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After multiple organized searches by family, friends and volunteers; a hat, torn t-shirt with what appeared to be blood on it and car key belonging to Matthew Weaver Jr. was found.

With no where else to turn, a very frustrated and emotionally exhausted Matthew Weaver Sr. contacted The Local Malibu asking for assistance. Contributor Dr. Ronda Hampton contacted Sheriff Alex Villanueva directly to expedite the transfer of the evidence from LASD to LAPD. Finally, and again after repeated demands to have the bloody t-shirt tested for Weaver Jr.’s DNA, multiple hits came back inconclusive.

To date, the family continues to be stonewalled when requesting information regarding the night Weaver Jr. went missing. The initial incident report has still not been made available to the family, who continues to get the runaround by multiple agencies. LASD has “not located” a report although the incident happened in their jurisdiction. CHP, the first responding law enforcement agency at the scene, told the family they have nothing on record for that night other than the 911 call.

The incident report contains crucial witness information for that evening regarding the 911 call where the callers reported screams for help after finding Matthew Jr’s. vehicle. CHP and L.A. County Fire at the scene also heard screams for help and report of a suspect with a gun promptly calling SWAT to the scene.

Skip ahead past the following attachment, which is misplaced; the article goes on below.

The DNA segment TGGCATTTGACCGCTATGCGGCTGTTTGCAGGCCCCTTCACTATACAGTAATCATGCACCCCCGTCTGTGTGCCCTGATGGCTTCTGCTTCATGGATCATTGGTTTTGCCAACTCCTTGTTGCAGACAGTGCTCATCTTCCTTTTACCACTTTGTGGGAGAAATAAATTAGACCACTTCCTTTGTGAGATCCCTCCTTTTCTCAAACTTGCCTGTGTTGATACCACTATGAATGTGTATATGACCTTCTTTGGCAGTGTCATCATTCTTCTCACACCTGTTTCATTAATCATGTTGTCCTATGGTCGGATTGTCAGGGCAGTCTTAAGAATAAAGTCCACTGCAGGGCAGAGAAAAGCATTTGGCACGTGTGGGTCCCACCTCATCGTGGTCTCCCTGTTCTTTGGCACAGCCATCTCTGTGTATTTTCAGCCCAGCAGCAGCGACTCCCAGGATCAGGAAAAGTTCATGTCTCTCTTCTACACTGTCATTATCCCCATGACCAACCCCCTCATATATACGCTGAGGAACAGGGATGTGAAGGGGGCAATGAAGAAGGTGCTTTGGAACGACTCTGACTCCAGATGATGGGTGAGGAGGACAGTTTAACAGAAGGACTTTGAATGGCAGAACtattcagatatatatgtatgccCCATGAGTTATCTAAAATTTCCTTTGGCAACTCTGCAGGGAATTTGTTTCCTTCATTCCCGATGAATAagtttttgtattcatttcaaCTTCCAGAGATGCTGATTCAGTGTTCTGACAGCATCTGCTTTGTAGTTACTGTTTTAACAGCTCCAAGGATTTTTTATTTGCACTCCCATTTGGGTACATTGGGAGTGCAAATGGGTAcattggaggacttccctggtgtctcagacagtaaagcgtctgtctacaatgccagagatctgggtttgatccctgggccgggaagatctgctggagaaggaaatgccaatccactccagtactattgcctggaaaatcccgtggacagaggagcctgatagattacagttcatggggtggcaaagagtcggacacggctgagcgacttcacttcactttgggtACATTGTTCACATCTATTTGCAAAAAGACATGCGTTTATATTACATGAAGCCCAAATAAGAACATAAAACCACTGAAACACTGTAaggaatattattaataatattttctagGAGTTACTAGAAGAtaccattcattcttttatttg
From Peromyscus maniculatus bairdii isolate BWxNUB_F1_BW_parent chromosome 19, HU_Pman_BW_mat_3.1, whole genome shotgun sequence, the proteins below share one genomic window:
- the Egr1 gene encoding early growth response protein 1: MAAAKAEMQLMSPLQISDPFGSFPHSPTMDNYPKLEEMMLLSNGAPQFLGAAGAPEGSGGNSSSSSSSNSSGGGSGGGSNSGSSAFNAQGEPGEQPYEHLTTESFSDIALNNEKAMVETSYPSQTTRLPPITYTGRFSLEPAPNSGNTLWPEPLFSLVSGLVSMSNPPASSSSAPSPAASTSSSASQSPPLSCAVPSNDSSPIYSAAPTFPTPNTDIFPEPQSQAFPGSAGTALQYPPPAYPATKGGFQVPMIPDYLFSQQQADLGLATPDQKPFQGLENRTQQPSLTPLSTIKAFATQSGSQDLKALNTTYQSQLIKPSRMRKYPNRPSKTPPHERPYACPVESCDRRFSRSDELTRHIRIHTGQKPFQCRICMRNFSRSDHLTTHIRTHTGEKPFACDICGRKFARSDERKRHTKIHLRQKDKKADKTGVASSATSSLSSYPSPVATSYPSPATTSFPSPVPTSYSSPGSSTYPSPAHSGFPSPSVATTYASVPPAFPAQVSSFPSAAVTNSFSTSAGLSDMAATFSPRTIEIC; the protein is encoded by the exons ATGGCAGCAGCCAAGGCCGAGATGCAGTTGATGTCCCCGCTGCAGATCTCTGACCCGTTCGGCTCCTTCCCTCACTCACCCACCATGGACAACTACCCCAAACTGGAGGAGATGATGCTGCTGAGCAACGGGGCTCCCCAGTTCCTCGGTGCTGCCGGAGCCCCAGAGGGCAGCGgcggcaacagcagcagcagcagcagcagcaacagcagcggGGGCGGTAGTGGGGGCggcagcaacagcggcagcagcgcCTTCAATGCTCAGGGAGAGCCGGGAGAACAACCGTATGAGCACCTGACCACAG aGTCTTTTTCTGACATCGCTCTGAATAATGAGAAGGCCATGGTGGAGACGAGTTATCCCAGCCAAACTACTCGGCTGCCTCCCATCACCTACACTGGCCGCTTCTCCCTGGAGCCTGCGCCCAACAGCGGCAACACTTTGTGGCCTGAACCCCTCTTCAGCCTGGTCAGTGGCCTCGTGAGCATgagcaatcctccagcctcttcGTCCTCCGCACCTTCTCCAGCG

Further mishandling of the case included the former head of Search and Rescue telling the family LASD worked with LAPD contacting neighbors in the area for security camera footage from that night. When the family contacted LAPD for the information from the camera footage LAPD said no such efforts were made and they had no footage from that night.

Multiple family members arrived at scene last night in Sylmar to attempt to communicate with Weaver Sr., who was experiencing a mental health crisis and was also reportedly intoxicated. A K-9 dog was released by law enforcement to impair Weaver Sr. after the shootout with officers and he also allegedly jumped into patrol cars “playing with the lights”.

It is clear that law enforcement’s role in the case of his missing son, and his subsequent mental breakdown could turn a very desperate situation into a tragic one should Weaver Sr. be found guilty of attempted murder against the officers on scene last night.

Dr. Ronda Hampton, a mental health expert whose spent the better part of the last decade working on missing persons cases with law enforcement had this to say about the events that lead to Weaver Sr.’s breakdown last night:

“As a psychologist and an individual who has had to deal with years of unanswered questions, unchecked law enforcement misconduct and a lack of regard for the missing, I can tell you that there is a toll on your mental health. The trauma of searching for a missing loved one causes an unsurmountable amount of pain and stress.

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That stress and anxiety rises to an even higher level when law enforcement is less than helpful in assisting in the search for a loved one and becomes increasingly stressful when officers engage in behaviors that may interfere with solving missing persons cases.”

Cece Woods
The Local